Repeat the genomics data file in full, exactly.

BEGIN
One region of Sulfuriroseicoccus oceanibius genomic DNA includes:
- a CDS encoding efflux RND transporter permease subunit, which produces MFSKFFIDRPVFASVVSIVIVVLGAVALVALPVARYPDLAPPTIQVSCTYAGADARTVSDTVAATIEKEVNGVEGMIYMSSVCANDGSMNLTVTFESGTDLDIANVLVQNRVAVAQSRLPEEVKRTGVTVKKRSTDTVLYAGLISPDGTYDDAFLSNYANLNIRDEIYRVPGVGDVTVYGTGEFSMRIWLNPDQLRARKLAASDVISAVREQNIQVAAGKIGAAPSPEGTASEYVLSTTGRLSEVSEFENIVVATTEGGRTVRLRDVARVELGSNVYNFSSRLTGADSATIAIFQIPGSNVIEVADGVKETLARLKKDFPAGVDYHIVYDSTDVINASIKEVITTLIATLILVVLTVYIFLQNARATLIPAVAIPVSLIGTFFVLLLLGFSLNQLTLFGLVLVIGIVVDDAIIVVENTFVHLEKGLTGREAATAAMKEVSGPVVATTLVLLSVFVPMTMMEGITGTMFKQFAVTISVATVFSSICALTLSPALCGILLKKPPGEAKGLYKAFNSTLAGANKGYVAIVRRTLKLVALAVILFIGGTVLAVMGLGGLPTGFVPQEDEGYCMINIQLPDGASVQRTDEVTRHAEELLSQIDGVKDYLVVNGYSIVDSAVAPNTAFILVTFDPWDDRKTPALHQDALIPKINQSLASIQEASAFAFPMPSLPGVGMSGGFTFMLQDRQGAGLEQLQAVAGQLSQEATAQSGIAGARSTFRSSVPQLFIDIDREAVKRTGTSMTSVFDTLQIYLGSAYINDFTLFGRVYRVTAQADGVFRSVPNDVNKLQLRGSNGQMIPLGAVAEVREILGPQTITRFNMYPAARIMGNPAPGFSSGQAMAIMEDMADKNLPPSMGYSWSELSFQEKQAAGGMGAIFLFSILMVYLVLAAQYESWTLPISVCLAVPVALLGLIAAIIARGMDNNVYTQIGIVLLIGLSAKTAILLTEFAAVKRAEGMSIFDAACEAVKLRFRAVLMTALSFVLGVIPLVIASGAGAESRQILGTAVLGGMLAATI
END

One region of Sulfuriroseicoccus oceanibius genomic DNA includes:
- a CDS encoding efflux RND transporter permease subunit, which produces MFSKFFIDRPVFASVVSIVIVVLGAVALVALPVARYPDLAPPTIQVSCTYAGADARTVSDTVAATIEKEVNGVEGMIYMSSVCANDGSMNLTVTFESGTDLDIANVLVQNRVAVAQSRLPEEVKRTGVTVKKRSTDTVLYAGLISPDGTYDDAFLSNYANLNIRDEIYRVPGVGDVTVYGTGEFSMRIWLNPDQLRARKLAASDVISAVREQNIQVAAGKIGAAPSPEGTASEYVLSTTGRLSEVSEFENIVVATTEGGRTVRLRDVARVELGSNVYNFSSRLTGADSATIAIFQIPGSNVIEVADGVKETLARLKKDFPAGVDYHIVYDSTDVINASIKEVITTLIATLILVVLTVYIFLQNARATLIPAVAIPVSLIGTFFVLLLLGFSLNQLTLFGLVLVIGIVVDDAIIVVENTFVHLEKGLTGREAATAAMKEVSGPVVATTLVLLSVFVPMTMMEGITGTMFKQFAVTISVATVFSSICALTLSPALCGILLKKPPGEAKGLYKAFNSTLAGANKGYVAIVRRTLKLVALAVILFIGGTVLAVMGLGGLPTGFVPQEDEGYCMINIQLPDGASVQRTDEVTRHAEELLSQIDGVKDYLVVNGYSIVDSAVAPNTAFILVTFDPWDDRKTPALHQDALIPKINQSLASIQEASAFAFPMPSLPGVGMSGGFTFMLQDRQGAGLEQLQAVAGQLSQEATAQSGIAGARSTFRSSVPQLFIDIDREAVKRTGTSMTSVFDTLQIYLGSAYINDFTLFGRVYRVTAQADGVFRSVPNDVNKLQLRGSNGQMIPLGAVAEVREILGPQTITRFNMYPAARIMGNPAPGFSSGQAMAIMEDMADKNLPPSMGYSWSELSFQEKQAAGGMGAIFLFSILMVYLVLAAQYESWTLPISVCLAVPVALLGLIAAIIARGMDNNVYTQIGIVLLIGLSAKTAILLTEFAAVKRAEGMSIFDAACEAVKLRFRAVLMTALSFVLGVIPLVIASGAGAESRQILGTAVLGGMLAATI